Further Update:

Sometimes it seems to work, other times not. It is very flaky....

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  • \$\begingroup\$ Perhaps not the issue, but your flash_ptr in FlashCtl_eraseSegment should be volatile. \$\endgroup\$ – Eugene Sh. Dec 10 '18 at 21:48
  • \$\begingroup\$ @EugeneSh. Interesting that they got that wrong in the sample code then.... \$\endgroup\$ – DerStrom8 Dec 10 '18 at 21:49
  • \$\begingroup\$ There is so much wrong TI provided code... Probably because it is written by EEs who just don't care :) \$\endgroup\$ – Eugene Sh. Dec 10 '18 at 21:51
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    \$\begingroup\$ Although I agree about TI code quality, but here it's pretty obvious that the author doesn't understand well how vlaues/pointers/addresses work and specifically how to pass them into functions. The (uint8_t*)data in the first function is already a nonsense. \$\endgroup\$ – GAttuso Dec 10 '18 at 22:55
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    \$\begingroup\$ @DerStrom8 Sorry if I sounded rude. Just to add 2 cents to @CL. answer, about what happening in your current code: Assuming uint8_t data = 1, then cast (uint8_t *)data is casting data's value to an address and, for instance, *(uint8_t *)data will now access the memory (read or write) with the address 0x0001 which is obviously not what you wanted. \$\endgroup\$ – GAttuso Dec 11 '18 at 8:02
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This is not how pointers work in C.

The FlashCtl_write8() function expects a pointer to the data to be written. Normally, you would have multiple bytes in an array, and writing the array name without an index results in a pointer to the (first element of the) array:

uint8_t data[3] = { 11, 22, 33 };

FlashCtl_write8(data, (uint8_t *)INFOC, 3);

You could do the same with an array of size 1. However, if you do not have an array, you must use the & operator to get the pointer to that data:

uint8_t data;

FlashCtl_write8(&data, (uint8_t *)INFOC, 1);

Without the address-of operator, the function would take the value of data as the address, and write the value found at that address to the flash.


Please note that the information memory is not a register. And you need a pointer whenever you access it (especially when you want to read it), so you should define the symbol so that it already is a pointer:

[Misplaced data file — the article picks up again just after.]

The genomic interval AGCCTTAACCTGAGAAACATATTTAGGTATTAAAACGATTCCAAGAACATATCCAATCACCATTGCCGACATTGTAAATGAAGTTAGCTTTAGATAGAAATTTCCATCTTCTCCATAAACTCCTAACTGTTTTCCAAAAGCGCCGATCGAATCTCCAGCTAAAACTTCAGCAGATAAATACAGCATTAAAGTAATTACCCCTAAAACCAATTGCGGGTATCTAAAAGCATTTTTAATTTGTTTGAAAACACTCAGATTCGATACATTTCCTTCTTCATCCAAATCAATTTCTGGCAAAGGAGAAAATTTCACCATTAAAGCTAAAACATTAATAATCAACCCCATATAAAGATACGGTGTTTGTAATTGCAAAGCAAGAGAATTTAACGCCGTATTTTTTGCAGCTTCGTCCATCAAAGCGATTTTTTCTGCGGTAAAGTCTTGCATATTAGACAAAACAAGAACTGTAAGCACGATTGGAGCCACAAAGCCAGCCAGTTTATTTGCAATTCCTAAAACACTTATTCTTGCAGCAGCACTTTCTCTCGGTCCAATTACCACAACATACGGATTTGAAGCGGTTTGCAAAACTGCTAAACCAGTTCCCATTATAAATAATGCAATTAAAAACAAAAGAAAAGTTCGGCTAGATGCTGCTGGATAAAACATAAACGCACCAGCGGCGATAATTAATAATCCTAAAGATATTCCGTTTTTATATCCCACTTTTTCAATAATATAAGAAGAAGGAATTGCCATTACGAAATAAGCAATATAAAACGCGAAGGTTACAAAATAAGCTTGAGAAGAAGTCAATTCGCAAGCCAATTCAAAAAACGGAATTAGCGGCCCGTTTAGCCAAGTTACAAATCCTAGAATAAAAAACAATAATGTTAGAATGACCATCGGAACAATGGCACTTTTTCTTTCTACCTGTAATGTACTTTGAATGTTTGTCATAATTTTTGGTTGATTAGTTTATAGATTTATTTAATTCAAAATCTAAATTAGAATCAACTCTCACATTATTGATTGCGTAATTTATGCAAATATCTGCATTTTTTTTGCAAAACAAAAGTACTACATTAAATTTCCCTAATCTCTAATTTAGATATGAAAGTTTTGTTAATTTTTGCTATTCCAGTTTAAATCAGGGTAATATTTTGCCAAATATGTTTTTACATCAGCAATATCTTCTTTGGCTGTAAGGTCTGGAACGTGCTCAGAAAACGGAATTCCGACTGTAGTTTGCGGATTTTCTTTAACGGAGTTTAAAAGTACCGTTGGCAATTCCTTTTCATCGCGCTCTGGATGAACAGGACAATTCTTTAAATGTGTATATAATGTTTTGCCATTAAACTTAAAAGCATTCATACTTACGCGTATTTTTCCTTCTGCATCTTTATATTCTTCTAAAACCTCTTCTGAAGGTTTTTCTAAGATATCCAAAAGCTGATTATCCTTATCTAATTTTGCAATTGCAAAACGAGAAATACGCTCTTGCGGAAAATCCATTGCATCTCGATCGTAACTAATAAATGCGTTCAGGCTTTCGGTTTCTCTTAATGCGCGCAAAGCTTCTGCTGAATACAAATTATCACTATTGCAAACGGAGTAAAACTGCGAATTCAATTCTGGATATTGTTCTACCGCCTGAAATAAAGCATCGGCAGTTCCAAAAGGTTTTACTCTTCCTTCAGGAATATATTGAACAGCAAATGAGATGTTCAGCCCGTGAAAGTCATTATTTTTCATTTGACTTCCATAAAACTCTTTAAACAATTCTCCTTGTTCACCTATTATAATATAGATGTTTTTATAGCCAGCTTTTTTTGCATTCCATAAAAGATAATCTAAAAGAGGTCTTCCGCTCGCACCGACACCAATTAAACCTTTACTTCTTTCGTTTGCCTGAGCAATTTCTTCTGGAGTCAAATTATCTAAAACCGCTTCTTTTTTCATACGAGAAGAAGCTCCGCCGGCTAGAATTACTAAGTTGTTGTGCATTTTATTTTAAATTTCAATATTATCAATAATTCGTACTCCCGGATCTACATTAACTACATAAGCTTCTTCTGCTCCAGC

#define INFO_MEM_C ((uint8_t *)0x1880)
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  • \$\begingroup\$ Thank you very much for this. When I first wrote this I had the & before data in the call to FlashCtl_write8() but I second-guessed myself. That being said I am still having an issue. It seemed to work once - I wrote a value of 0x08 to the INFOC register (which I defined the way you suggested and removed the cast in the later code) and I got FF08 (great!). But when I tried writing a 0x01 or a 0x0A it stayed at FF08 (it went to FF0C when I erased the segment, and went back to FF08 when I tried writing 0x0A). Seems I am still having the problem \$\endgroup\$ – DerStrom8 Dec 11 '18 at 14:40
  • \$\begingroup\$ I just updated my question with the current (modified) code. \$\endgroup\$ – DerStrom8 Dec 11 '18 at 14:47
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Well I did not see that coming.

While CL's answer is definitely accurate and my code was incorrect (and I have fixed my code, +1 for the help!), it was not actually the root of this exact problem. The biggest clue is this:

When I attempt to erase the block, I end up with something along the lines of FF7E in that memory location (this fluctuates somewhat - it is not always FF7E, it changes every time I restart the micro and try the erase again)

When I was erasing the byte in FLASH, it was not erasing properly. It turns out I have a couple of bad cells. To be fair I have been developing this project for quite some time and in that time I have re-written to that FLASH address (0x1880) many, many times. I may have just reached the point where it couldn't be written to properly anymore. In actual operation I do not expect to write to that location more than maybe a dozen times (realistically it will only be on or two) over a 20-year lifetime, so this should not be an issue moving forward.

Anyway, to fix it for the time being I have changed the FLASH address to 0x1882 and it is working perfectly every time. Thank you all for the help!